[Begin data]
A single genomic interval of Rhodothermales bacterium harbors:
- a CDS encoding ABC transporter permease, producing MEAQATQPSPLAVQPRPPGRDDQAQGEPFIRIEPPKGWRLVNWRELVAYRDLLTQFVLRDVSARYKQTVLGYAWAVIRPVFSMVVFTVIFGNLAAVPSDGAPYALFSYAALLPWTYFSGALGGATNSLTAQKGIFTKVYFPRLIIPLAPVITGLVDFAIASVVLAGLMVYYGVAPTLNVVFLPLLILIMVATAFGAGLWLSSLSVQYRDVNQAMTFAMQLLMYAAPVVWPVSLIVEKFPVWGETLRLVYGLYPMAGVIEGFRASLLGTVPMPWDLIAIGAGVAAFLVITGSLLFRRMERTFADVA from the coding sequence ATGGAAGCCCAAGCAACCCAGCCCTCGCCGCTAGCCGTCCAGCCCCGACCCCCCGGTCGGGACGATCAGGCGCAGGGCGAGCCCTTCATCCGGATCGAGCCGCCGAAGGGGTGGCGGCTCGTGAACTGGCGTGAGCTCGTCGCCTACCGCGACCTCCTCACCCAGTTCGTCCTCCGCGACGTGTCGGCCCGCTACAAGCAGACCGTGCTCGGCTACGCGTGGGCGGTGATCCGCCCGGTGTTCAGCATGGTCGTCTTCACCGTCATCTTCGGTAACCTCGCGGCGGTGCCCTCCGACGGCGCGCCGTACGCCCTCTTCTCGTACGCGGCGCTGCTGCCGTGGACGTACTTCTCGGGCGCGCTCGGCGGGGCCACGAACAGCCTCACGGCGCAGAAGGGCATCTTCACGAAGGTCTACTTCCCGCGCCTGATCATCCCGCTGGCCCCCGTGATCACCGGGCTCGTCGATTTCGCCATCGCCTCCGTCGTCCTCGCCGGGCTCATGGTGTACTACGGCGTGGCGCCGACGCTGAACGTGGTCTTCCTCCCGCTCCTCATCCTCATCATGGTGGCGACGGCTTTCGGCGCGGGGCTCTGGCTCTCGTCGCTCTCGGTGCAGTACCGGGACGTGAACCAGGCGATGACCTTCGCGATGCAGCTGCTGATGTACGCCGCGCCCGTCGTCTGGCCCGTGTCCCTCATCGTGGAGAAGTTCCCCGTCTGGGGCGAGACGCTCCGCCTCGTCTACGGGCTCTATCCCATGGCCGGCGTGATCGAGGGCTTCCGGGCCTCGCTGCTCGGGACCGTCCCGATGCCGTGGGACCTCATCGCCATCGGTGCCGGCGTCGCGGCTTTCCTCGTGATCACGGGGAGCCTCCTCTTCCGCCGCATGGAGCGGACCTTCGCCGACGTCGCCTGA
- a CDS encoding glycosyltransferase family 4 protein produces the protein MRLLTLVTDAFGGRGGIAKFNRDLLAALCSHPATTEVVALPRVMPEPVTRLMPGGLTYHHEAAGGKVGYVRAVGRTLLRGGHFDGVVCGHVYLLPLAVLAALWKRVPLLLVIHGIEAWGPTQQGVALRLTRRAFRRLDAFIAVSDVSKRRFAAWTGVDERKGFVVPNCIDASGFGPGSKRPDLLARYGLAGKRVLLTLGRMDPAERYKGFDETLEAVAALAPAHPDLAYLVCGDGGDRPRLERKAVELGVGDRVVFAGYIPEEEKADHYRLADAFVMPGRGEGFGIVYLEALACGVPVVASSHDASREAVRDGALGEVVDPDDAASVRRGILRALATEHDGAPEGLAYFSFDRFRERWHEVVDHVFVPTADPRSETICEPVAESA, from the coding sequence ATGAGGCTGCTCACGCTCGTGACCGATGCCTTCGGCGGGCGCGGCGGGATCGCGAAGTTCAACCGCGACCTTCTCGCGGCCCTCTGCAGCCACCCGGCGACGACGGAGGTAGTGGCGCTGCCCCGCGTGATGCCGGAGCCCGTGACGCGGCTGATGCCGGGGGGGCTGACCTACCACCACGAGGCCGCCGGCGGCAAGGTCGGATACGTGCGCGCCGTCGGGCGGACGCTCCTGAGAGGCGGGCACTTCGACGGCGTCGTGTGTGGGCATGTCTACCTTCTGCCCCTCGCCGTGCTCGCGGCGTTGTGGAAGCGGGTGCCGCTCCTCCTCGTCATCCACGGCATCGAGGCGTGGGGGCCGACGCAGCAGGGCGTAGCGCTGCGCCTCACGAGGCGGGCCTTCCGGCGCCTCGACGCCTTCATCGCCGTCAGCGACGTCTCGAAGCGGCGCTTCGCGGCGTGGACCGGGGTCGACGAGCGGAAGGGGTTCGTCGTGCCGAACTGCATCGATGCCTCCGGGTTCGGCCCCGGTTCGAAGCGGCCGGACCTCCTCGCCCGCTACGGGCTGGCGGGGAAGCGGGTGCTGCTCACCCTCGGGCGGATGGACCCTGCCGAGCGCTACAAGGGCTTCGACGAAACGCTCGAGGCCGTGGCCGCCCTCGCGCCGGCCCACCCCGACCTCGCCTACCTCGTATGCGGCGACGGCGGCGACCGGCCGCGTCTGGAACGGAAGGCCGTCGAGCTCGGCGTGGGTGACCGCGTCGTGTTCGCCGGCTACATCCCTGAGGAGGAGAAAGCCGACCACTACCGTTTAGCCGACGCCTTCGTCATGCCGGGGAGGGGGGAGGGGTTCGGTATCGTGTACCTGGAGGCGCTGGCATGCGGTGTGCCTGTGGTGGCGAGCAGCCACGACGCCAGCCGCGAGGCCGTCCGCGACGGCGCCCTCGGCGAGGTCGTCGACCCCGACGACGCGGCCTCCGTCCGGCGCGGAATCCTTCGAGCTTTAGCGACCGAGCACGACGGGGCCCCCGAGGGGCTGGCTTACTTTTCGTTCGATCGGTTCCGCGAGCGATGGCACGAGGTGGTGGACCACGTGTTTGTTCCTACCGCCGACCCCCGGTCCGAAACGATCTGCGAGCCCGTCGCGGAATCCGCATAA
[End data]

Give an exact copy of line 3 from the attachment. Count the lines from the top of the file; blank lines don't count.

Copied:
- a CDS encoding glycosyltransferase family 4 protein produces the protein MRLLTLVTDAFGGRGGIAKFNRDLLAALCSHPATTEVVALPRVMPEPVTRLMPGGLTYHHEAAGGKVGYVRAVGRTLLRGGHFDGVVCGHVYLLPLAVLAALWKRVPLLLVIHGIEAWGPTQQGVALRLTRRAFRRLDAFIAVSDVSKRRFAAWTGVDERKGFVVPNCIDASGFGPGSKRPDLLARYGLAGKRVLLTLGRMDPAERYKGFDETLEAVAALAPAHPDLAYLVCGDGGDRPRLERKAVELGVGDRVVFAGYIPEEEKADHYRLADAFVMPGRGEGFGIVYLEALACGVPVVASSHDASREAVRDGALGEVVDPDDAASVRRGILRALATEHDGAPEGLAYFSFDRFRERWHEVVDHVFVPTADPRSETICEPVAESA, from the coding sequence ATGAGGCTGCTCACGCTCGTGACCGATGCCTTCGGCGGGCGCGGCGGGATCGCGAAGTTCAACCGCGACCTTCTCGCGGCCCTCTGCAGCCACCCGGCGACGACGGAGGTAGTGGCGCTGCCCCGCGTGATGCCGGAGCCCGTGACGCGGCTGATGCCGGGGGGGCTGACCTACCACCACGAGGCCGCCGGCGGCAAGGTCGGATACGTGCGCGCCGTCGGGCGGACGCTCCTGAGAGGCGGGCACTTCGACGGCGTCGTGTGTGGGCATGTCTACCTTCTGCCCCTCGCCGTGCTCGCGGCGTTGTGGAAGCGGGTGCCGCTCCTCCTCGTCATCCACGGCATCGAGGCGTGGGGGCCGACGCAGCAGGGCGTAGCGCTGCGCCTCACGAGGCGGGCCTTCCGGCGCCTCGACGCCTTCATCGCCGTCAGCGACGTCTCGAAGCGGCGCTTCGCGGCGTGGACCGGGGTCGACGAGCGGAAGGGGTTCGTCGTGCCGAACTGCATCGATGCCTCCGGGTTCGGCCCCGGTTCGAAGCGGCCGGACCTCCTCGCCCGCTACGGGCTGGCGGGGAAGCGGGTGCTGCTCACCCTCGGGCGGATGGACCCTGCCGAGCGCTACAAGGGCTTCGACGAAACGCTCGAGGCCGTGGCCGCCCTCGCGCCGGCCCACCCCGACCTCGCCTACCTCGTATGCGGCGACGGCGGCGACCGGCCGCGTCTGGAACGGAAGGCCGTCGAGCTCGGCGTGGGTGACCGCGTCGTGTTCGCCGGCTACATCCCTGAGGAGGAGAAAGCCGACCACTACCGTTTAGCCGACGCCTTCGTCATGCCGGGGAGGGGGGAGGGGTTCGGTATCGTGTACCTGGAGGCGCTGGCATGCGGTGTGCCTGTGGTGGCGAGCAGCCACGACGCCAGCCGCGAGGCCGTCCGCGACGGCGCCCTCGGCGAGGTCGTCGACCCCGACGACGCGGCCTCCGTCCGGCGCGGAATCCTTCGAGCTTTAGCGACCGAGCACGACGGGGCCCCCGAGGGGCTGGCTTACTTTTCGTTCGATCGGTTCCGCGAGCGATGGCACGAGGTGGTGGACCACGTGTTTGTTCCTACCGCCGACCCCCGGTCCGAAACGATCTGCGAGCCCGTCGCGGAATCCGCATAA